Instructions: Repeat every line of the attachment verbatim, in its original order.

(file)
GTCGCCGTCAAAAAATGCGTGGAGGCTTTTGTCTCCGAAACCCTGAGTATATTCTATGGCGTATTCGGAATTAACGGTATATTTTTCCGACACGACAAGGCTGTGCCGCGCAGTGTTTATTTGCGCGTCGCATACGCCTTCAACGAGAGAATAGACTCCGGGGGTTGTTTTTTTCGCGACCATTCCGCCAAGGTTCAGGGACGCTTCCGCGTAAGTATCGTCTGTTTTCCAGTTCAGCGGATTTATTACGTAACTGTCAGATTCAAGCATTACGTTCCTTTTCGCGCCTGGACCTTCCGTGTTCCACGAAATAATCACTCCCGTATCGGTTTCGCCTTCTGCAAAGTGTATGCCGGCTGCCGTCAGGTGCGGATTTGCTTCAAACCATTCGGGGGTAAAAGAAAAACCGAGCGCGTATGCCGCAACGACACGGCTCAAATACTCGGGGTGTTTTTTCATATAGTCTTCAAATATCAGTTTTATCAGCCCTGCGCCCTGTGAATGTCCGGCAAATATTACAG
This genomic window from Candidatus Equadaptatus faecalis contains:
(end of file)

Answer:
GTCGCCGTCAAAAAATGCGTGGAGGCTTTTGTCTCCGAAACCCTGAGTATATTCTATGGCGTATTCGGAATTAACGGTATATTTTTCCGACACGACAAGGCTGTGCCGCGCAGTGTTTATTTGCGCGTCGCATACGCCTTCAACGAGAGAATAGACTCCGGGGGTTGTTTTTTTCGCGACCATTCCGCCAAGGTTCAGGGACGCTTCCGCGTAAGTATCGTCTGTTTTCCAGTTCAGCGGATTTATTACGTAACTGTCAGATTCAAGCATTACGTTCCTTTTCGCGCCTGGACCTTCCGTGTTCCACGAAATAATCACTCCCGTATCGGTTTCGCCTTCTGCAAAGTGTATGCCGGCTGCCGTCAGGTGCGGATTTGCTTCAAACCATTCGGGGGTAAAAGAAAAACCGAGCGCGTATGCCGCAACGACACGGCTCAAATACTCGGGGTGTTTTTTCATATAGTCTTCAAATATCAGTTTTATCAGCCCTGCGCCCTGTGAATGTCCGGCAAATATTACAG
This genomic window from Candidatus Equadaptatus faecalis contains: